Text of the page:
On a Sunday earlier this spring, before the whole Coronavirus issue, Maggie and I were hiking in the valleys surrounding nearby North Mountain, in Phoenix, AZ. As we walked a couple engaged in a vigorous discussion passed us, going in the opposite direction. They were speaking Russian, a language I’ve learned to recognize. They spoke freely, with no shyness or hesitation. As we walked I was struck by what my brother, Leif, had told me about riding the Russian subways when he and his family lived in St. Petersburg.
Leif and his wife would not speak out loud on the subways. Communicating meant pressing their lips carefully against each other’s ears or those of their children and whispering quietly. He had a genuine fear for their safety if other riders had been able to discern they were foreigners. The children, however, were fine. Growing up in Russia, they had no discernible accent and could speak freely. This experience made me think about how fortunate we are to live where we do. It is unlikely anyone in the USA fears for their safety when speaking a foreign language or having an accent.
At the most local level, where we live, Americans rarely feel fear of “the other.” The Greek family that runs the bakery upsets no one. The Mexican family living down the block with the mother and father who aren’t so good at English, heading to work every morning, and often getting back late, leaving the kids to fend for themselves are completely fine. The neighbors all keep an eye out for them with a willingness to step in if anything looks amiss. Even the elderly Sikh man who’s never seen without his turban has been accepted, with some neighbors figuring out that not cutting his hair is part of his religious observance and they’re okay with that.
Given this is true, then why are we so easily manipulated to fear “the other,” by politicians and others wishing to use that emotion for their own ends? How sad when “the other” even becomes our own neighbors, friends and even family, when they have political positions different from our own. Unfortunately, it’s not hard to understand although difficult to do anything about, other than being aware and vigilant of what is going on.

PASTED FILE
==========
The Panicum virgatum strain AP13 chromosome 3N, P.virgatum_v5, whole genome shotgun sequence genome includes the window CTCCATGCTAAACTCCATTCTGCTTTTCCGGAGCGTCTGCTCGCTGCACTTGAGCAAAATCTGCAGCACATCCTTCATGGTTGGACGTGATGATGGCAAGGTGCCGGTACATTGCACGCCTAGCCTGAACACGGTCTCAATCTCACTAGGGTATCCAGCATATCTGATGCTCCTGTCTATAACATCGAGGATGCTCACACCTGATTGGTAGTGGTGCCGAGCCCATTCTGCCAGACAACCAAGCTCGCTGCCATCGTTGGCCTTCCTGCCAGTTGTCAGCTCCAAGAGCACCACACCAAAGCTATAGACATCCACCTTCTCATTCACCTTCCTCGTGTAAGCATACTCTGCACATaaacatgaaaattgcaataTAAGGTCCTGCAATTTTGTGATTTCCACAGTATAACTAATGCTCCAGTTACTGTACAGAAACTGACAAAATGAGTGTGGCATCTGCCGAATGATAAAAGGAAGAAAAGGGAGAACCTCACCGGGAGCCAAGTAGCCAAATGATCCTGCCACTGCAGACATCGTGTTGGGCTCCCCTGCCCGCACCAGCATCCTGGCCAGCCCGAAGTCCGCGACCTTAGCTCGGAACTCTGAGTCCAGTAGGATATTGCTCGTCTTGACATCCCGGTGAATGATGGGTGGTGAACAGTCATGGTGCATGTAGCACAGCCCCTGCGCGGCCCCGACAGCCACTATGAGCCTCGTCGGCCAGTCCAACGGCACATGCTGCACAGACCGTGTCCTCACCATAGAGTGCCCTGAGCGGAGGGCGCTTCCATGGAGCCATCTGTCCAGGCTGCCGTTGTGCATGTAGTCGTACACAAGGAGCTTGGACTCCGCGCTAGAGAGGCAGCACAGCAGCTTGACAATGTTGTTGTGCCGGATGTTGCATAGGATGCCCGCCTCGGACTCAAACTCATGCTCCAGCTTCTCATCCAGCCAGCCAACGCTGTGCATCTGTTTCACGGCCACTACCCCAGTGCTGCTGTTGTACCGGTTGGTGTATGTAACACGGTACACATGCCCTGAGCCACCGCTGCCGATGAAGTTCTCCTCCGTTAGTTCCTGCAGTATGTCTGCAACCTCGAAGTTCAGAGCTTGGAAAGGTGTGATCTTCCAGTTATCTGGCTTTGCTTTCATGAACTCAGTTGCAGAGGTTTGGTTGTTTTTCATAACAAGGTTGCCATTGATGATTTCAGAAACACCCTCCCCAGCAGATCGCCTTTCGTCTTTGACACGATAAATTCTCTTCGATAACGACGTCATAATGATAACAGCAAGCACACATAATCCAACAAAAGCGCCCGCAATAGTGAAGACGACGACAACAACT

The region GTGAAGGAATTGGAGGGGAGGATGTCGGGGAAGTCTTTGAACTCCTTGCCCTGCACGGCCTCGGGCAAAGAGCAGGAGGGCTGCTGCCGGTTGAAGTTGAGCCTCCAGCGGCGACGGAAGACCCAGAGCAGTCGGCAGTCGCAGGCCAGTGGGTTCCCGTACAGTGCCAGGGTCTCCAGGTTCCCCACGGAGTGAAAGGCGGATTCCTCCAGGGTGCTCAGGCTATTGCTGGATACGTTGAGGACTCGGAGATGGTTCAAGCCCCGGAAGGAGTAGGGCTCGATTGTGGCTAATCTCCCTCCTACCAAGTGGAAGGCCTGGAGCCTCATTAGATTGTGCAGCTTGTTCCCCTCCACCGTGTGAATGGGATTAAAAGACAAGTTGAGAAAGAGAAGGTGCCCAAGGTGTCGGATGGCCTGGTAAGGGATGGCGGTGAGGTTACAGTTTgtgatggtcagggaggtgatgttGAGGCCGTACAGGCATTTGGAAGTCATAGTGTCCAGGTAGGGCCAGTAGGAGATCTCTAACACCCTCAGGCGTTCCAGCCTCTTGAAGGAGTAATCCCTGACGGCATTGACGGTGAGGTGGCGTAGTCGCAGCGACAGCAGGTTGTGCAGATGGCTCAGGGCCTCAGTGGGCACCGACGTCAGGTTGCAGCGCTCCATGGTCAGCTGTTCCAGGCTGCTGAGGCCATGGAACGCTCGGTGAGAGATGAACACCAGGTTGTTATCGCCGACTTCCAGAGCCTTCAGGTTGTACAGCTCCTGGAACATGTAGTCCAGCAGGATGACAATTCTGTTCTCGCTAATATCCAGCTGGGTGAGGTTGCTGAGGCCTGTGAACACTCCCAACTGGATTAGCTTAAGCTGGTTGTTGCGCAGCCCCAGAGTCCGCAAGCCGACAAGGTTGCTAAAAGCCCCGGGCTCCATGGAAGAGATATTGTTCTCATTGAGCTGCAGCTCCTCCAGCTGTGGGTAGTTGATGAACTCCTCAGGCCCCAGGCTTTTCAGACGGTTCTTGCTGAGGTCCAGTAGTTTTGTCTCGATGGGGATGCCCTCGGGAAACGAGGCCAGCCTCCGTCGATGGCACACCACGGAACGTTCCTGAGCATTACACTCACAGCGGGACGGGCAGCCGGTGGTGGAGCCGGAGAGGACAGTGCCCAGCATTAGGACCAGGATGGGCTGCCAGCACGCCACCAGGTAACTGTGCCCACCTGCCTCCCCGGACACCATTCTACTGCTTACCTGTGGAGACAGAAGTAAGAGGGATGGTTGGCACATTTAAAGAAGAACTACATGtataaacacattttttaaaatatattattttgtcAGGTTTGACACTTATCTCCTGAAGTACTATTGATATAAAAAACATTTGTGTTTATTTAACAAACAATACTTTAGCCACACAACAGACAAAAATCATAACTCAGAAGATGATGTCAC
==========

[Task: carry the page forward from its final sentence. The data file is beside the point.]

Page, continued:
Our attitudes of fear and even hate of “the other” is a primal survival mechanism. It is part of our instinct to avoid danger, to fear anything appearing to be different. It is what kept us alive in ancient times. As the writer Bill Bryson so eloquently states in his book A Short History of Nearly Everything:
“Not one of your pertinent ancestors was squashed, devoured, drowned, starved, stranded, stuck fast, untimely wounded, or otherwise deflected from its life’s quest of delivering a tiny charge of genetic material to the right partner at the right moment in order to perpetuate the only possible sequence of hereditary combinations that could result — eventually, astoundingly, and all too briefly — in you.”
But like many remnants of our reptilian brain, some of what goes on in that part of the brain has very little usefulness in modern society. When one race or group of people consciously or unconsciously fears for their safety, if their importance or control is threatened, they’ll develop defenses. This can quickly lead to exaggerated and negative beliefs about the other race or group to justify their actions to secure their own safety and survival.
We’ve outlived most of the need for this deep-seated instinct, but it still exists and is often manipulated by unscrupulous individuals and advocators. It is easy to cause us to fear a horde of “XYZ militant terrorists,” or whatever “the other” group is that is being exploited, or “this party or people” who want to destroy our country. It holds barely a thread of something that sounds like fact, and any actual risk of such an event or attack occurring is often so remote to be downright silly. Yet newscasts are frequently monopolized with these unlikely and remote eventualities having little chance of ever impacting a particular listener.
For instance, around Halloween, many people fear their children are at risk of being given poisoned candy by strangers while trick or treating, even though there has never, ever been a documented case of this happening. Ever. Yet “urban legends” are regularly brought up and repeated, often as fact and often on the news.
I get angry when the media blatantly exploits these deep instincts. My brother and his wife’s fears on the Russian subway were probably justified. It made sense to trust their experience and reports from American friends advising caution. But it does not make sense to trust politicians or media talking heads who exaggerate or make up facts to make us fear other people when that fear, in context, is not justified. Or, at the very least, they should be required to put the fear they’re pointing at in the context of other real risks the population actually faces. But that’s another whole set of examples and considerations.